Environmental constraints and overuse of resources forced changes in lifestyle over the centuries. Neolithic peoples originally inhabited the fertile landscape as farmers. Their crops, however, quickly depleted the soil. Castleden cites a study in Denmark of Neolithic einkorn wheat reducing soil nutrients in only three seasons. Loss of fertility drove people to new locations or converted to a pastoral existence. In either case, the ommunities remained small and tightly integrated, with settlements only a few kilometres apart. The conditions also inhibited experimenting in farming or lifestyles. Maintenance of a secure life took precedence over trying the novel. The resulting conservatism led to a commonalty of thinking. We see evidence of that in the multitude of Neolithic religious sites. Stonehenge, Avebury,
Woodhenge, are distinct from each other in many ways, but their basic pattern is consistent.
Conservative rural life instilled fertility rituals dealing with crops and cattle breeding. Respect for surviving elders led to cults dealing with death. Castleden argues that it wasn't worship of the dead, but death itself that occupied their thoughts and practices. Burial rituals and cemetaries ultimately produced the great henges and stone monuments. Castleden acknowledges that the artefacts associated with the ditches, banks and the stone circles are the chief source of information we have in conceiving Neolithic life. One missing element, and he finds this highly significant, are structures for defence or other evidence of conflict. There are no large collections of arrowheads or spear blades found at the henge sites. From this he derives Neolithic society as essentially peaceful, with communities acting in relative harmony. Such an environment facilitated trade and information exchange. He traces the major likely trade routes across Southern Britain and across to Brittany in France. This view counters the long-held belief that these people were kept brutish and ignorant by being in a constant state of battle. He rightly argues that such a social milieu wouldn't have allowed the construction of such sites as Avebury or Stonehenge. He can't resist comparison with modern societies.
Castleden has enhanced a fluent presentation with numerous photographs, diagrams and maps. There is some presentation of contending views on various aspects of the topic. Perhaps the most surprising topic is the enigma of Stonehenge's source of the massive bluestones. Rejecting the "glacial erratics" position of Aubrey Burl, Castleden accepts the Presli Hills source. However, he proposes the most novel form of transport yet suggested. Instead of the usual Presli to Severn Estuary route some propose, Castleden argues for an all-sea route around Land's End. He contends some form of trimaran would easily make the journey. Oxen-pulled sledges managed the final leg.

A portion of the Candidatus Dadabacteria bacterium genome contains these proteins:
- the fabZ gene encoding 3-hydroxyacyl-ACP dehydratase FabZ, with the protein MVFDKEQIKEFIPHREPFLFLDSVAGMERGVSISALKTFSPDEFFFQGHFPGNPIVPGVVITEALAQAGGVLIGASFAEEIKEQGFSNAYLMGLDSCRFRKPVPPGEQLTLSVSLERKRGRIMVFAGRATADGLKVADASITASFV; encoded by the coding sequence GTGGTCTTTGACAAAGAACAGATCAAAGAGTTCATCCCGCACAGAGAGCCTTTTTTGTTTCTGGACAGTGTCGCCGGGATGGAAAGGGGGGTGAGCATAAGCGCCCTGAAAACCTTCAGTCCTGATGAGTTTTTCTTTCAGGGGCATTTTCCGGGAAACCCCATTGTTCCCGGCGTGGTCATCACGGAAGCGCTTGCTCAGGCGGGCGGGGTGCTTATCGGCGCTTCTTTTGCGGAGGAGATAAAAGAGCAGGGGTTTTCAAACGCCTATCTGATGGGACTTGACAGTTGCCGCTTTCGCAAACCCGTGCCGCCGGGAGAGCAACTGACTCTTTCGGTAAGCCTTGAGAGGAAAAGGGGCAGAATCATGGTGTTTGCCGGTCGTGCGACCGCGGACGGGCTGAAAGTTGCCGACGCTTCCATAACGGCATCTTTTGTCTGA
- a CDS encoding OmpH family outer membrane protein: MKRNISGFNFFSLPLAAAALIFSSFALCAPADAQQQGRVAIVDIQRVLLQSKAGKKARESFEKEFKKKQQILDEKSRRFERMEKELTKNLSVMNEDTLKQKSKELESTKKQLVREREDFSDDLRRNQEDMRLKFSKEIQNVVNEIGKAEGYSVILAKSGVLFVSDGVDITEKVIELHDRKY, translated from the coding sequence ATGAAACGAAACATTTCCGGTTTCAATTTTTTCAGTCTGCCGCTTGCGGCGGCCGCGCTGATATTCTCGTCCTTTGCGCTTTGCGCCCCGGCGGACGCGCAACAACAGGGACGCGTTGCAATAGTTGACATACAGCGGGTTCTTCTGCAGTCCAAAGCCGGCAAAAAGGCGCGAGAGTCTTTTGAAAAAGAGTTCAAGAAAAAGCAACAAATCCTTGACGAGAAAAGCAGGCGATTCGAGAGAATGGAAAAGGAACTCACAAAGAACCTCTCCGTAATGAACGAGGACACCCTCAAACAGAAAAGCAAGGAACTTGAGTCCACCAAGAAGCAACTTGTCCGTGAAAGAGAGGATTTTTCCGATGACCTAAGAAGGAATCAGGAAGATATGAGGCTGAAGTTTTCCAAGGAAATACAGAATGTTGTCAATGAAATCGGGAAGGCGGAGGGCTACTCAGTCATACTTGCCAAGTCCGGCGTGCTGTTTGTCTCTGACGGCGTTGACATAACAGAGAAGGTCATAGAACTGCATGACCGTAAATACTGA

Although this book focuses on southern Britain of the era, the approach can be successfully applied elsewhere, even for other times. Castleden's easy prose and frank approach to the material makes this book useful and informative. [stephen a. haines - Ottawa, Canada]
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2 of 2 people found the following review helpful
5.0 out of 5 stars Seeking the neolithic, 26 Jan 2006
This review is from: The Stonehenge People: An Exploration of Life in Neolithic Britain 4700-2000 BC (Paperback)
I really enjoyed reading this! It is what I had been looking for – a book to explain the mysterious stone monuments spotted around Britain and Ireland. Intensely readable, Castledon boldly attempts to reconstruct the culture of a people whose way of life died out 4,000 years ago, and whose remains have been discarded, destroyed and re-interpreted by the many cultures which have followed; but what is left after all this time? What is there to reconstruct?

Castleden says: “The way to the truth is to try to forget Stonehenge in the first instance, to study the archaeology of other sites, and to try to piece the whole culture together like a jigsaw, starting with the corners and edges and working gradually in towards the centre; the most interesting parts of the puzzle-picture come last… Parts 1&2 of the book dealing with the material culture and Parts 3&4 going in to the more difficult areas of social and political structure and religion.”
Diagrams and photos throughout the text illustrate his points well, and using as much evidence as is available he attempts to complete the puzzle, for example, using evidence from near-contemporary Scandinavia to look at clothing. The final chapters on society and religion are very thought-provoking. The people remain intriguingly elusive and always will, but Castelden’s exploration captures the very essence of their culture and at times they felt very much alive.